I use generalized additive models (GAMs) in my research work. I use them a lot! Simon Wood’s mgcv package is an excellent set of software for specifying, fitting, and visualizing GAMs for very large data sets. Despite recently dabbling with brms, mgcv is still my go-to GAM package. The only down-side to mgcv is that it is not very tidy-aware and the ggplot-verse may as well not exist as far as it is concerned. This in itself is no bad thing, though as someone who uses mgcv a lot but also prefers to do my plotting with ggplot2, this lack of awareness was starting to hurt. So, I started working on something to help bridge the gap between these two separate worlds that I inhabit. The fruit of that labour is gratia, and development has progressed to the stage where I am ready to talk a bit more about it.
gratia is an R package for working with GAMs fitted with
gamm() from mgcv or
gamm4() from the gamm4 package, although functionality for handling the latter is not yet implement. gratia provides functions to replace the base-graphics-based
gam.check() that mgcv provides with ggplot2-based versions. Recent changes have also resulted in gratia being much more tidyverse aware and it now (mostly) returns outputs as tibbles.
In this post I wanted to give a flavour of what is currently possible with gratia and outline what still needs to be implemented.
gratia currently lives on GitHub, so we need to install it from there using
To do anything useful with gratia we need a GAM and for that we need mgcv
and an old favourite example data set
The simulated data in
dat are well-studied in GAM-related research and contain a number of covariates — labelled
x3 — which have, to varying degrees, non-linear relationships with the response. We want to try to recover these relationships by approximating the true relationships between covariate and response using splines. To fit a purely additive model, we use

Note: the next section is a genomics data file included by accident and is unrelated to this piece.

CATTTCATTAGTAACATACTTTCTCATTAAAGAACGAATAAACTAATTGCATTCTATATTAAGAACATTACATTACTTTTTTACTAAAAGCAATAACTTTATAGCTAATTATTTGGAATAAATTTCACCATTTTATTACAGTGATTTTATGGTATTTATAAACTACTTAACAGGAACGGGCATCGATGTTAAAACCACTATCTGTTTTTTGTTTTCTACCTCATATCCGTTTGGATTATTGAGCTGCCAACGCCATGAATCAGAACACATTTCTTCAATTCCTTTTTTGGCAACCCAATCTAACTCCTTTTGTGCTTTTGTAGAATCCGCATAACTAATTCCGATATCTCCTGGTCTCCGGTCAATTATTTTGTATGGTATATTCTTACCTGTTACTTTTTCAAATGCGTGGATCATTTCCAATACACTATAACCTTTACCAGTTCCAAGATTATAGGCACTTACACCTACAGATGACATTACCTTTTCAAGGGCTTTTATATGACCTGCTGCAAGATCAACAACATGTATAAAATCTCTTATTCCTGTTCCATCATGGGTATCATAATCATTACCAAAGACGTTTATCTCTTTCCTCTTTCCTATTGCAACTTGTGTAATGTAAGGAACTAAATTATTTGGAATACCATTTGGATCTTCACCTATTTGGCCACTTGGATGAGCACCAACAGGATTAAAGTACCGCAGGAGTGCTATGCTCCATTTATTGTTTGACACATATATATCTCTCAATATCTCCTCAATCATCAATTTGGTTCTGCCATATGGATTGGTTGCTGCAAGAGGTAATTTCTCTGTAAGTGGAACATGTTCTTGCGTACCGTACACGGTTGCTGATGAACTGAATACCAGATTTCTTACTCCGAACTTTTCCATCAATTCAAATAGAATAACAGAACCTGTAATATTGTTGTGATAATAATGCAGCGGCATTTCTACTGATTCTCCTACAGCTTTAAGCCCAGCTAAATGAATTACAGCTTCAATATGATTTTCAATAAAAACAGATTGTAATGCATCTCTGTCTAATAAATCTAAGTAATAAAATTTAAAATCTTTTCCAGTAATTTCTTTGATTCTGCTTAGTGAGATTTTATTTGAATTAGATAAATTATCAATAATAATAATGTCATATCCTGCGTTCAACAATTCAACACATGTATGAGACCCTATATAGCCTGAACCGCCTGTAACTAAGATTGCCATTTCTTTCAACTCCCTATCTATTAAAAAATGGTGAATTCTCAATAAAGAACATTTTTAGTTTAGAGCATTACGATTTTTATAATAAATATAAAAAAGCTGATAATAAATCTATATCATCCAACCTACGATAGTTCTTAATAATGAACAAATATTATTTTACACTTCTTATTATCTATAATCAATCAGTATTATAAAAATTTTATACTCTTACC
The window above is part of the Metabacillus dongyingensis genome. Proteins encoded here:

mgcv provides a
summary() method that is used to extract information about the fitted GAM
k.check() function for checking whether sufficient numbers of basis functions were used in each smooth in the model. (You may not have used
k.check() directly — it is called by
gam.check() which prints out other diagnostics and also produces four model diagnostic plots, which is one thing that gratia provides a replacement for.)
To visualize estimated GAMs, mgcv provides the
plot.gam() method and the
vis.gam() function. gratia currently provides a ggplot2-based replacement for
plot.gam(). Work is on-going to provide
vis.gam()-like functionality within gratia — see
?gratia::data_slice for early work in that direction. In gratia, we use the
draw() generic to produce ggplot2-like plots from objects. To visualize the four estimated smooth functions in the GAM
mod, we would use
draw() uses the
plot_grid() function from cowplot to draw multiple panels on the plot device, and to line up the individual plots.
There’s not an awful lot more you can do with this now, but the at least the plot is reasonably pretty. gratia includes tools for working with the underlying smooths represented in
mod, and if you wanted to extract most of the data used to build the plot you’d use the
Producing diagnostic plots
The diagnostic plots currently produced by
gam.check() can also be produced using gratia, with the
Each of the four plots is produced via user-accessible function that implements a specific plot. For example,
qq_plot(mod) produces the Q-Q plot in the upper left for the figure above, and the
qq_plot.gam() method reproduces most of the functionality of
mgcv::qq.gam(), including the direct randomization procedure (
method = ‘direct’, as shown above) and the data simulation procedure (
method = ‘simulate’) to generate reference quantiles, which typically have better performance for GLM-like models (Augustin et al., 2012).
draw() can also handle many of the more specialized smoothers currently available in mgcv. For example, 2D smoothers are represented as